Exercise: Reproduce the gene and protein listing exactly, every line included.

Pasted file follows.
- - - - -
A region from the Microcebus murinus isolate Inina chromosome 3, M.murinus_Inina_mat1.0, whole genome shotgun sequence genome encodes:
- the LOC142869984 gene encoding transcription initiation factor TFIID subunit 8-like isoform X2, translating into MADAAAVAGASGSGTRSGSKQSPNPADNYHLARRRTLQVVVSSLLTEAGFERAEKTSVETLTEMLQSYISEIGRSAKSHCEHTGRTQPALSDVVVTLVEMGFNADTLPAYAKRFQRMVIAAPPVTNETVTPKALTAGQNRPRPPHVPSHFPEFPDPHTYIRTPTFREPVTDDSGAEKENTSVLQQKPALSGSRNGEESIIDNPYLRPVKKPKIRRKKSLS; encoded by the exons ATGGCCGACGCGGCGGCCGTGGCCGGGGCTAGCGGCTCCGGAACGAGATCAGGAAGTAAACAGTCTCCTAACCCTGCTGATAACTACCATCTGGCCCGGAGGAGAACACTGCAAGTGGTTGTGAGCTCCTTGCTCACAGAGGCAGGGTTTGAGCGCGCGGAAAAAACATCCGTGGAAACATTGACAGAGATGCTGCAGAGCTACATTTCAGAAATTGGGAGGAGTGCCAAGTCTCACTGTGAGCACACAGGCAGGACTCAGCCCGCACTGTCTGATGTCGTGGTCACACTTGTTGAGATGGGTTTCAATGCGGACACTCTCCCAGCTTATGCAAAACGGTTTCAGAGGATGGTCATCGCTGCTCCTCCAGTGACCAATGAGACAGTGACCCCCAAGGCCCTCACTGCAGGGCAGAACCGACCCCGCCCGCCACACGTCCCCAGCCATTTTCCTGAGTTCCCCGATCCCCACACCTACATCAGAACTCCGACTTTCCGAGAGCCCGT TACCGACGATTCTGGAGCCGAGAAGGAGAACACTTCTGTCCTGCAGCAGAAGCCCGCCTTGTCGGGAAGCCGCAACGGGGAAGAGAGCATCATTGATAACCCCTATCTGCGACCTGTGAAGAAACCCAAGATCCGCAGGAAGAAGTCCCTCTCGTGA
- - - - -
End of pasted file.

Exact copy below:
A region from the Microcebus murinus isolate Inina chromosome 3, M.murinus_Inina_mat1.0, whole genome shotgun sequence genome encodes:
- the LOC142869984 gene encoding transcription initiation factor TFIID subunit 8-like isoform X2, translating into MADAAAVAGASGSGTRSGSKQSPNPADNYHLARRRTLQVVVSSLLTEAGFERAEKTSVETLTEMLQSYISEIGRSAKSHCEHTGRTQPALSDVVVTLVEMGFNADTLPAYAKRFQRMVIAAPPVTNETVTPKALTAGQNRPRPPHVPSHFPEFPDPHTYIRTPTFREPVTDDSGAEKENTSVLQQKPALSGSRNGEESIIDNPYLRPVKKPKIRRKKSLS; encoded by the exons ATGGCCGACGCGGCGGCCGTGGCCGGGGCTAGCGGCTCCGGAACGAGATCAGGAAGTAAACAGTCTCCTAACCCTGCTGATAACTACCATCTGGCCCGGAGGAGAACACTGCAAGTGGTTGTGAGCTCCTTGCTCACAGAGGCAGGGTTTGAGCGCGCGGAAAAAACATCCGTGGAAACATTGACAGAGATGCTGCAGAGCTACATTTCAGAAATTGGGAGGAGTGCCAAGTCTCACTGTGAGCACACAGGCAGGACTCAGCCCGCACTGTCTGATGTCGTGGTCACACTTGTTGAGATGGGTTTCAATGCGGACACTCTCCCAGCTTATGCAAAACGGTTTCAGAGGATGGTCATCGCTGCTCCTCCAGTGACCAATGAGACAGTGACCCCCAAGGCCCTCACTGCAGGGCAGAACCGACCCCGCCCGCCACACGTCCCCAGCCATTTTCCTGAGTTCCCCGATCCCCACACCTACATCAGAACTCCGACTTTCCGAGAGCCCGT TACCGACGATTCTGGAGCCGAGAAGGAGAACACTTCTGTCCTGCAGCAGAAGCCCGCCTTGTCGGGAAGCCGCAACGGGGAAGAGAGCATCATTGATAACCCCTATCTGCGACCTGTGAAGAAACCCAAGATCCGCAGGAAGAAGTCCCTCTCGTGA